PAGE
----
Wednesday, December 26, 2012

I'm such a good Girl Scout...

"Be Prepared!"  Did you know it's the Girl Scout motto as well?

Remember Hurricane Sandy (or SuperStorm Sandy or Frankenstorm - really, does the name of the storm matter if your house is washed away)? It hit me like a ton of bricks.  Thankfully, not literally.  Safe and dry here in OK (but having just been in New York City the week before), I heard stories from friends about family members being trapped in an apartment building ("It's okay, we're on the eleventh floor.  The water won't get this high," they said.  Hello?  Did you consider that the stairwell would fill completely with water, making it impossible for you to get out or for rescue crews to get in?)  and watched footage of water rushing through the subway entrance I used just the week prior.

My backpack from Our Chalet, the Girl Scout World Centre in Adelboden, Switzerland, now my car emergency kit.
Have you thought about what would happen if you had to "bug out" from your home?  Families who live in hurricane-prone locations (Florida, I'm looking at you) routinely pack up and leave home.  I'm sure they have checklists and are well-prepared.

Here in Oklahoma, we kid ourselves into thinking we'll never have to evacuate like that.  After all, tornadoes are short in duration, and we'd be in our shelter, right?  Hmm.  Tell that to the Oklahoma families who had wildfires surrounding their homes last summer.

I'm thinking a case could be made for everybody to have an emergency kit ready to go, and in fact, over the last few weeks, I put together four (FOUR) kits for our cars and for each of my kids' cars.  (The kits went under the Christmas tree.  I couldn't publish this post until after we opened our presents!)

This list is not the typical "in case you slide off the road into a ditch or have a flat tire" emergency list.  This is designed to be a 72-hour emergency kit that could keep you alive in the event you needed to evacuate your home (but boy,  it would sure be helpful if you did slide off the road and had to wait a day or two to be found, which happens.  I know, 'cause I've read about it in the newspaper.)

You can outfit your car for emergencies for around $100.  Backpacks and tote bags are great thrift store items; all of the following can easily be tucked into a backpack:

Emergency Kit for your car

Here are basic safety items you should keep in your car:
  • first aid kit
  • flares and/or a roadside triangle
  • jumper cables
  • cell phone charger that plugs into the lighter
Also very important to do:
  • always keep the gas tank half-full 
  • always keep 1 or more 2-litre bottles of water in the car (beware; gallon water jugs eventually leak.)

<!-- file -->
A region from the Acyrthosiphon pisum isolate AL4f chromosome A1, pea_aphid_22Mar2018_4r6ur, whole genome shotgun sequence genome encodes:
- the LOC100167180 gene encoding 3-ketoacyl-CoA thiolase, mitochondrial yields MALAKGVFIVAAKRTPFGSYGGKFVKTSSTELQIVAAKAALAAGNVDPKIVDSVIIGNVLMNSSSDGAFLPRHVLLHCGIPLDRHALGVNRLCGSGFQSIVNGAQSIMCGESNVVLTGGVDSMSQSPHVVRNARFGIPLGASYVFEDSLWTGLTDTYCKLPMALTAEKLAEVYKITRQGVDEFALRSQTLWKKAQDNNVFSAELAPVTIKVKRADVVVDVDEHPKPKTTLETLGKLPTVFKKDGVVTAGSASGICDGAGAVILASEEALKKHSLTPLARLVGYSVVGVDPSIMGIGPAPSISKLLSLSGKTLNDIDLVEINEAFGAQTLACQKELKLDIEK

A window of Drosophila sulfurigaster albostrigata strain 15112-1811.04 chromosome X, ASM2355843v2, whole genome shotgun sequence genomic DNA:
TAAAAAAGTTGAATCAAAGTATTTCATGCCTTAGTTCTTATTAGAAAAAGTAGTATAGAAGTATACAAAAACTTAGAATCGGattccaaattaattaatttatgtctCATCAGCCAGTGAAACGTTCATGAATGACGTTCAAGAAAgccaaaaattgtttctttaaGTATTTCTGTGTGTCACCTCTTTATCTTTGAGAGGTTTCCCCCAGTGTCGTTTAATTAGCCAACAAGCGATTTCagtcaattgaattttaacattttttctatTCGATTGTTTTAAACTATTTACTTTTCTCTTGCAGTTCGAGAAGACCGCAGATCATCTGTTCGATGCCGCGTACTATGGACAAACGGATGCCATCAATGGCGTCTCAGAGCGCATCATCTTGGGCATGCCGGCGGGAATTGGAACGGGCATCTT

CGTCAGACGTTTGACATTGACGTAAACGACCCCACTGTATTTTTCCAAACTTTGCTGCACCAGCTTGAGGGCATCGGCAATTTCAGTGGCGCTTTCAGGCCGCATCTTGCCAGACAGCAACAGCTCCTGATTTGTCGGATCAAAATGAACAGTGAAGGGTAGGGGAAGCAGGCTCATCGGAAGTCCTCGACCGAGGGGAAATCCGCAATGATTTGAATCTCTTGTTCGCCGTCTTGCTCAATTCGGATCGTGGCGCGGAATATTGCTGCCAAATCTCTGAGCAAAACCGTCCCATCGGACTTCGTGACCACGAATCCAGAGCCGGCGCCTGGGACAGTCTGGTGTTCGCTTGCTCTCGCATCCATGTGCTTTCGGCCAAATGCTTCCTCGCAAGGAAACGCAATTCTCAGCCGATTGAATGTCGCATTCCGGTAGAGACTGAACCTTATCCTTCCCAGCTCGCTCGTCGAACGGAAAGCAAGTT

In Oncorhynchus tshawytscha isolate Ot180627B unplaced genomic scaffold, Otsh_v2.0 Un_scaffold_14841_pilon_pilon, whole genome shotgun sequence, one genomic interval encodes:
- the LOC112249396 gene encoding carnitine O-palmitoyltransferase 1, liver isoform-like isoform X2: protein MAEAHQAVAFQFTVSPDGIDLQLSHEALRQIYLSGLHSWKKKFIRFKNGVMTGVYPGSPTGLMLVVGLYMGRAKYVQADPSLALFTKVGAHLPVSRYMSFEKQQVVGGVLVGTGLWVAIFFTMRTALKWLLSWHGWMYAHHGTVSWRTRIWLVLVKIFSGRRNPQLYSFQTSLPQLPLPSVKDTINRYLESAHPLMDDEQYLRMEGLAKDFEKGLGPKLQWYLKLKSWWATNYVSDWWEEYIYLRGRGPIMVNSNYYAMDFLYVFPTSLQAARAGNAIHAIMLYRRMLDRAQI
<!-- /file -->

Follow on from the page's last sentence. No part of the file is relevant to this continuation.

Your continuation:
• in the winter, put a tub of kitty litter, a shovel, and a blanket or sleeping bag in the trunk
  • always keep your cell phone charged
Finally, the backpack full of good stuff:

  • AM/FM radio; the one I bought can charge itself using its solar panels or you can wind it up.  It will also charge your cell phone if you have someone willing to wind it.  (I will try that one day and report back. You can also get battery-powered radios, but you should store extra batteries.) I bought this one (isn't it adorable?  The red one is for Tory's red car, and I got a blue one for Robin's blue car!) for $30.57 on Amazon:   Etón FR160R Microlink Self-Powered AM/FM/NOAA Weather Radio with Flashlight, Solar Power and Cell Phone Charger (Red) by Eton.

  • Flashlight (after changing a tire in the dark of a winter New Mexico night with several people huddled around the tire holding book lights, we realized the best flashlight is the hands-free variety)
  • work gloves
  • duct tape
  • ten-in-one tool (pliers, knife, screwdriver, etc.)
  • road flares (can be used to light a fire, too.)

 
  • hand warmers ("Hot Hands")
  • rain poncho (it'll be raining when you have to change a tire, trust me!)
  • Mylar thermal blanket (to my surprise, these cost less than $1.00 each.  I bought a pack of 10 for $8.95).
  • Whistle.  If your car goes off the road, eventually someone will come looking for you.  You can make their job much easier by blowing your whistle.  Remember the SOS sounds:  Three short, three long, three short.  Pause.  Repeat.  Way more effective than screaming.  (You should never take a hike without a whistle, either.)
  • Ready-to-eat, non-perishable food items:  protein bars, packages of nuts, dried fruit, candy bars, pouches of tuna or chicken, canned food items with pop-open tops, etc.  Store in  waterproof containers.  Think about the number of people likely to be traveling with you and pack enough food!  (And, yes, you do see a toothbrush and toothpaste - my family members are a little obsessive about dental care, and it's a comfort thing.)